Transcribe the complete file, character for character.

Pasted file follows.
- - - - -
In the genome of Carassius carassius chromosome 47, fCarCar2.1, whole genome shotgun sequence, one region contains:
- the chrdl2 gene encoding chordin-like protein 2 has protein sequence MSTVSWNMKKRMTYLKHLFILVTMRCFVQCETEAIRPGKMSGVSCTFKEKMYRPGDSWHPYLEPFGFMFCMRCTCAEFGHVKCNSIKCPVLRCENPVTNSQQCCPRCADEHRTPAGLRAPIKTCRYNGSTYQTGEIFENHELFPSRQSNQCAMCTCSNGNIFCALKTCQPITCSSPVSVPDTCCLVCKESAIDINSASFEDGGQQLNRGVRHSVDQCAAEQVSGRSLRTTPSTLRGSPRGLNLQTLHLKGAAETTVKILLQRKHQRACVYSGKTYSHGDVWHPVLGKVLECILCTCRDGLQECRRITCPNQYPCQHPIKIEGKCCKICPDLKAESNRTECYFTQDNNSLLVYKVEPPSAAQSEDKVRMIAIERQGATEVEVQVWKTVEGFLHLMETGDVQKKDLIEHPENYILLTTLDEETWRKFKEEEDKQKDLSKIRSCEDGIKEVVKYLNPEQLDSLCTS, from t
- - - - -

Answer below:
In the genome of Carassius carassius chromosome 47, fCarCar2.1, whole genome shotgun sequence, one region contains:
- the chrdl2 gene encoding chordin-like protein 2 has protein sequence MSTVSWNMKKRMTYLKHLFILVTMRCFVQCETEAIRPGKMSGVSCTFKEKMYRPGDSWHPYLEPFGFMFCMRCTCAEFGHVKCNSIKCPVLRCENPVTNSQQCCPRCADEHRTPAGLRAPIKTCRYNGSTYQTGEIFENHELFPSRQSNQCAMCTCSNGNIFCALKTCQPITCSSPVSVPDTCCLVCKESAIDINSASFEDGGQQLNRGVRHSVDQCAAEQVSGRSLRTTPSTLRGSPRGLNLQTLHLKGAAETTVKILLQRKHQRACVYSGKTYSHGDVWHPVLGKVLECILCTCRDGLQECRRITCPNQYPCQHPIKIEGKCCKICPDLKAESNRTECYFTQDNNSLLVYKVEPPSAAQSEDKVRMIAIERQGATEVEVQVWKTVEGFLHLMETGDVQKKDLIEHPENYILLTTLDEETWRKFKEEEDKQKDLSKIRSCEDGIKEVVKYLNPEQLDSLCTS, from t